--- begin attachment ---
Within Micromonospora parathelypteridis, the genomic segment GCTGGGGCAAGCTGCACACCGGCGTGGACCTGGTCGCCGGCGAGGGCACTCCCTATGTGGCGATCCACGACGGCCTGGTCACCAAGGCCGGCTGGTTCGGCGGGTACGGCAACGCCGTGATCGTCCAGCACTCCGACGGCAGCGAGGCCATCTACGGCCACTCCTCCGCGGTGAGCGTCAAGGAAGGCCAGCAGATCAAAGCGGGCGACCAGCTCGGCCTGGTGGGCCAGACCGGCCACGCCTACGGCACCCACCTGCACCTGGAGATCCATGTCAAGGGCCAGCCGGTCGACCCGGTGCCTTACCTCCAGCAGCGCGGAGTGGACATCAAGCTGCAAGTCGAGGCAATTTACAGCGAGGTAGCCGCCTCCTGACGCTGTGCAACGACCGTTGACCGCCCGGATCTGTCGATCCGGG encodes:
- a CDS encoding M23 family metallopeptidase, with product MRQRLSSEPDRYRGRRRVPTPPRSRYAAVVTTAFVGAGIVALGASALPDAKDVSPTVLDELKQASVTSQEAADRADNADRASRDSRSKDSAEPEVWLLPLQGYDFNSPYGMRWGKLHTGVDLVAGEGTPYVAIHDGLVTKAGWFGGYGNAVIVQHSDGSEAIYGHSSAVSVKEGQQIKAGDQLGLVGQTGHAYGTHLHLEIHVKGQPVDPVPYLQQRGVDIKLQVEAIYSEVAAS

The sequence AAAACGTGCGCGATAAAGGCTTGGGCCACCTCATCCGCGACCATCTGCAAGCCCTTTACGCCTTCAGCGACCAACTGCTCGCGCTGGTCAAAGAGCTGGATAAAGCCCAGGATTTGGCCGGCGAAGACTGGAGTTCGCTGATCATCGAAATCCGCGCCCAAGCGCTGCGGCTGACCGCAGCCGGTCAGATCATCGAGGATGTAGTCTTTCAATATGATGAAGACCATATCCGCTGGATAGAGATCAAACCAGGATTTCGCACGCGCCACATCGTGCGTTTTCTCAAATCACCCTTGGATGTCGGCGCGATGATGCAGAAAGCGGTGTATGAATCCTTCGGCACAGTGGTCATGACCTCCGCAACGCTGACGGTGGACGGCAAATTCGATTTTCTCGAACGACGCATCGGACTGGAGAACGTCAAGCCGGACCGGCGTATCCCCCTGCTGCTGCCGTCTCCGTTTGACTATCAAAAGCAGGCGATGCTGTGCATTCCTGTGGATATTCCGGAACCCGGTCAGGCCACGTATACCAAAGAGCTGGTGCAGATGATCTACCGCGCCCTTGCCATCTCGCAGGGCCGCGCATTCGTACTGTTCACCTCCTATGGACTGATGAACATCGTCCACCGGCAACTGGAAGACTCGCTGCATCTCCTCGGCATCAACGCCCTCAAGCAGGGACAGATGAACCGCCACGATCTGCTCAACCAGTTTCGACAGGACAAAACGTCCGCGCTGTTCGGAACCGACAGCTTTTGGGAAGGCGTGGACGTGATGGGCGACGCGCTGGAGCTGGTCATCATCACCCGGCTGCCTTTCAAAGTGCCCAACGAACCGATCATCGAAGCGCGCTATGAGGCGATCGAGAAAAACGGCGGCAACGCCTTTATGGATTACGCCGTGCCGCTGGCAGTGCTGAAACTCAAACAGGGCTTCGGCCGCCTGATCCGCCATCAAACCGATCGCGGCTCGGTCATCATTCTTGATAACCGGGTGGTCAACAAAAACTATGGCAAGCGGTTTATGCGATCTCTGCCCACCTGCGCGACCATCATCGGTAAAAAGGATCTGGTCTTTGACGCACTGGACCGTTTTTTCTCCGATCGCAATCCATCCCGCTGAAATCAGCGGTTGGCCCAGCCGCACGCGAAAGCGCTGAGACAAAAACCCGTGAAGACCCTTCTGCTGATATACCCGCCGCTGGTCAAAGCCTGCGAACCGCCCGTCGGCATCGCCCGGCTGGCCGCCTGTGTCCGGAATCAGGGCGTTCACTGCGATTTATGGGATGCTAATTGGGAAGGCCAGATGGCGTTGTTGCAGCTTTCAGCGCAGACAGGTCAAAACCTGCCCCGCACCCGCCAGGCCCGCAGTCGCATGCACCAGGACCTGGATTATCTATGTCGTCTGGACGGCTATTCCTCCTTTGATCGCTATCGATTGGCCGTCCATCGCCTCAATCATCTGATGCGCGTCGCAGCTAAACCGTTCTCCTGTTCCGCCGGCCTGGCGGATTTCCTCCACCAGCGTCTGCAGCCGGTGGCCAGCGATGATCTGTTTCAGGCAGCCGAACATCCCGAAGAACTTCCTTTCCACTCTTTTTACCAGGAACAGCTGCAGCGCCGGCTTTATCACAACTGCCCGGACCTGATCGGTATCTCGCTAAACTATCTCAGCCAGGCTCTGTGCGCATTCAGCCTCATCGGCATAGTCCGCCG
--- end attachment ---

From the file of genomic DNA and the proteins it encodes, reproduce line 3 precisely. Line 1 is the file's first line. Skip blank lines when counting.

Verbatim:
The sequence AAAACGTGCGCGATAAAGGCTTGGGCCACCTCATCCGCGACCATCTGCAAGCCCTTTACGCCTTCAGCGACCAACTGCTCGCGCTGGTCAAAGAGCTGGATAAAGCCCAGGATTTGGCCGGCGAAGACTGGAGTTCGCTGATCATCGAAATCCGCGCCCAAGCGCTGCGGCTGACCGCAGCCGGTCAGATCATCGAGGATGTAGTCTTTCAATATGATGAAGACCATATCCGCTGGATAGAGATCAAACCAGGATTTCGCACGCGCCACATCGTGCGTTTTCTCAAATCACCCTTGGATGTCGGCGCGATGATGCAGAAAGCGGTGTATGAATCCTTCGGCACAGTGGTCATGACCTCCGCAACGCTGACGGTGGACGGCAAATTCGATTTTCTCGAACGACGCATCGGACTGGAGAACGTCAAGCCGGACCGGCGTATCCCCCTGCTGCTGCCGTCTCCGTTTGACTATCAAAAGCAGGCGATGCTGTGCATTCCTGTGGATATTCCGGAACCCGGTCAGGCCACGTATACCAAAGAGCTGGTGCAGATGATCTACCGCGCCCTTGCCATCTCGCAGGGCCGCGCATTCGTACTGTTCACCTCCTATGGACTGATGAACATCGTCCACCGGCAACTGGAAGACTCGCTGCATCTCCTCGGCATCAACGCCCTCAAGCAGGGACAGATGAACCGCCACGATCTGCTCAACCAGTTTCGACAGGACAAAACGTCCGCGCTGTTCGGAACCGACAGCTTTTGGGAAGGCGTGGACGTGATGGGCGACGCGCTGGAGCTGGTCATCATCACCCGGCTGCCTTTCAAAGTGCCCAACGAACCGATCATCGAAGCGCGCTATGAGGCGATCGAGAAAAACGGCGGCAACGCCTTTATGGATTACGCCGTGCCGCTGGCAGTGCTGAAACTCAAACAGGGCTTCGGCCGCCTGATCCGCCATCAAACCGATCGCGGCTCGGTCATCATTCTTGATAACCGGGTGGTCAACAAAAACTATGGCAAGCGGTTTATGCGATCTCTGCCCACCTGCGCGACCATCATCGGTAAAAAGGATCTGGTCTTTGACGCACTGGACCGTTTTTTCTCCGATCGCAATCCATCCCGCTGAAATCAGCGGTTGGCCCAGCCGCACGCGAAAGCGCTGAGACAAAAACCCGTGAAGACCCTTCTGCTGATATACCCGCCGCTGGTCAAAGCCTGCGAACCGCCCGTCGGCATCGCCCGGCTGGCCGCCTGTGTCCGGAATCAGGGCGTTCACTGCGATTTATGGGATGCTAATTGGGAAGGCCAGATGGCGTTGTTGCAGCTTTCAGCGCAGACAGGTCAAAACCTGCCCCGCACCCGCCAGGCCCGCAGTCGCATGCACCAGGACCTGGATTATCTATGTCGTCTGGACGGCTATTCCTCCTTTGATCGCTATCGATTGGCCGTCCATCGCCTCAATCATCTGATGCGCGTCGCAGCTAAACCGTTCTCCTGTTCCGCCGGCCTGGCGGATTTCCTCCACCAGCGTCTGCAGCCGGTGGCCAGCGATGATCTGTTTCAGGCAGCCGAACATCCCGAAGAACTTCCTTTCCACTCTTTTTACCAGGAACAGCTGCAGCGCCGGCTTTATCACAACTGCCCGGACCTGATCGGTATCTCGCTAAACTATCTCAGCCAGGCTCTGTGCGCATTCAGCCTCATCGGCATAGTCCGCCG